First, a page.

An Easy Understanding Your GI Bill® and How to Use It
The U.S. government has a rich history of providing veterans with education benefits. This practice dates back to World War II with the original GI Bill. Today, the primary programs assisting veterans with their post-service education are the Montgomery GI Bill® and the Post—9/11 GI Bill®. These two programs, while differing in some respects, share a common goal: to provide veterans and their dependents with opportunities to further their education.
The Montgomery GI Bill® (MGIB) has two types based on your service: The Montgomery GI Bill® Active Duty (MGIB—AD) and Montgomery GI Bill® Selected Reserve (MGIB—SR). The MGIBAD is for active—duty members who enroll and pay $100 per month for 12 months and are then entitled to receive a monthly education benefit once they have completed a minimum service obligation. The MGIBSR is for Reservists with a six—year obligation in the Selected Reserve who are actively drilling.
The Montgomery GI Bill® benefits can be used for degree and certificate programs, technical or vocational courses, flight training, apprenticeships or on—the—job training, high-tech training, licensing and certification tests, entrepreneurship training, and certain entrance examinations. It provides up to 36 months of education benefits.
Established in 2008, the Post—9/11 GI Bill® provides more substantial benefits than the Montgomery GI Bill®. It covers tuition and fees, provides a monthly housing allowance, and an annual stipend for books and supplies. In addition, it offers the unique benefit of transferability, allowing service members to transfer unused benefits to their spouses or dependent children. This comes in handy if you already have a career that you are pursuing but have children or a spouse that could benefit from the extra money while they go to school.
The Post—9/11 GI Bill® is available for any soldier with at least 90 days of active—duty service on or after September 11, 2001, or individuals discharged with a service-connected disability after 30 days. The percentage of total coverage you’re eligible for depends on your length of active—duty service.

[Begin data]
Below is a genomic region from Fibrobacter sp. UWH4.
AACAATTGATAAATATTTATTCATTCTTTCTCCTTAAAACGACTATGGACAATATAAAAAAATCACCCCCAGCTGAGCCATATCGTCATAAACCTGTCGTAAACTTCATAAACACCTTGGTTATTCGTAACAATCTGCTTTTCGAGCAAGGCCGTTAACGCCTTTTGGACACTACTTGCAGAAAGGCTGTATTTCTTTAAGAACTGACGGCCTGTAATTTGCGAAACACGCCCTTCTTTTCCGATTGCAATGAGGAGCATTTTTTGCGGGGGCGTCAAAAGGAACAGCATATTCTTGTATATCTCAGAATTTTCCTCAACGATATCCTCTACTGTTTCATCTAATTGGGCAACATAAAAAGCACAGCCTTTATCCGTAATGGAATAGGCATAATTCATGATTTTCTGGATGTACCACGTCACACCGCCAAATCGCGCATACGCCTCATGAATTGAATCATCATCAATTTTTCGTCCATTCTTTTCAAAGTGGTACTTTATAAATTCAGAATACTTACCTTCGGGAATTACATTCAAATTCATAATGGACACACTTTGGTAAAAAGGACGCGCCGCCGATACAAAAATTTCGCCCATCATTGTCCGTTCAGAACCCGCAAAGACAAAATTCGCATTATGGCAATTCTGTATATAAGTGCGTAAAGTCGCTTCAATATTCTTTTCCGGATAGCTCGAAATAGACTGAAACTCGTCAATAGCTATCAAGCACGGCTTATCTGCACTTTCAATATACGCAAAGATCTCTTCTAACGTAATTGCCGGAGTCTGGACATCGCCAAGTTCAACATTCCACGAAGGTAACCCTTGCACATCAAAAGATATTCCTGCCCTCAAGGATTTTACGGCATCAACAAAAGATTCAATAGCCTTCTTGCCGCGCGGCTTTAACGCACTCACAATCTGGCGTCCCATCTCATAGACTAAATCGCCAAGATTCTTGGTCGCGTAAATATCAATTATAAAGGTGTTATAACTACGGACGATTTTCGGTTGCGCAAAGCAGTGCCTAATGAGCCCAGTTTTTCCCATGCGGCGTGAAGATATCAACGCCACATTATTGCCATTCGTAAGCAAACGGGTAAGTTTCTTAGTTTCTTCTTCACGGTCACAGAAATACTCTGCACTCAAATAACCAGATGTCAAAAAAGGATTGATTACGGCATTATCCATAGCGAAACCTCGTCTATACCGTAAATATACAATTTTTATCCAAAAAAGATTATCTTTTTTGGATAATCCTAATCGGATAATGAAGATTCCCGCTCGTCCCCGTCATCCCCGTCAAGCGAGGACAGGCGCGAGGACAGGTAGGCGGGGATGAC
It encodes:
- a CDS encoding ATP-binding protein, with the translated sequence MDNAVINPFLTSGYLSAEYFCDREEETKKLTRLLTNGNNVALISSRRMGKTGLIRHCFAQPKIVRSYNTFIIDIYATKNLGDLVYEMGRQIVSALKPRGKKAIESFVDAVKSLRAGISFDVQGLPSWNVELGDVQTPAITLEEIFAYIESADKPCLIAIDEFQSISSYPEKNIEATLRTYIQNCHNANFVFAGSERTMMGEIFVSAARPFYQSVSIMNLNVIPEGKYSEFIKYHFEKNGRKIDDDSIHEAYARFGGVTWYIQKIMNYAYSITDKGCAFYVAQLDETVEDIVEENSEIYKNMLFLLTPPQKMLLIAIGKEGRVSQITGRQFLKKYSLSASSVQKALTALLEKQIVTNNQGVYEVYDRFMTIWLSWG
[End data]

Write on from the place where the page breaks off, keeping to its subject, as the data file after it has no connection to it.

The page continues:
To receive full benefits, one needs to have at least 36 months of active—duty service or have been discharged for a service—related disability after 30 days of continuous service. For shorter service durations, benefits are prorated in a bracket fashion. See below for what you might be eligible for.
- (36 months or more): %100 of the full benefit
- (30 to 35 months):90% of the full benefit
- (24 to 29 months): 80% of the full benefit
- (18 to 23 months): 70% of the full benefit
- (6 to 17 months): 60% of the full benefit
- (90 days to 5 months): 50% of the full benefit
Using the Benefits:
Veterans interested in utilizing their GI Bill® benefits should first ensure they are eligible using the criteria described above. Then, they should decide which benefit is the most advantageous for their specific circumstances.
Once you have made your decision, you need to apply through the VA online or in person at a VA office. Make sure to bring your DD214 as well as proof of your enrolment in a qualifying education program. If your application is accepted, you’ll receive a Certificate of Eligibility (COE), which you’ll need to provide to your school’s veterans’ affairs office.
Your school’s certifying official will then confirm your enrollment with the VA after which your benefits will begin to be processed. It’s important to communicate with your school’s veterans’ affairs office as they will serve as your primary contact for any enrollment changes and can provide updates on the status of your benefits.
Comparing the Bills:
Comparing the Montgomery GI Bill® and the Post—9/11 GI Bill® depends largely on your personal situation, the cost of tuition, and where you live (since housing stipends are based on cost of living).
If you’re attending a public school in-state or a private school that participates in the Yellow Ribbon Program (which can cover any remaining tuition and fee costs not already covered by the Post-9/11 GI Bill®), the Post-9/11 GI Bill® may be more beneficial.
For those pursuing distance learning or an apprenticeship, considering the Montgomery GI Bill® might be a good idea as the Post-9/11 GI Bill® does not pay a housing allowance in these circumstances.
Keep in mind that the MGIB will give you a comparatively large amount of funding as soon you qualify for it, where the Post—9/11 GI Bill® will pay out significantly more if you max out its time in service requirements. Keep in mind though that you can only use one, and once you make that choice you cannot change your mind.
Both the Montgomery GI Bill® and the Post-9/11 GI Bill® provide significant educational benefits to veterans, active-duty service members, and their families. Understanding these programs and learning how to use them effectively can lead to reduced education costs and a brighter future. Reach out to the Department of Veterans Affairs or an informed counselor for personalized advice and embark on your educational journey today.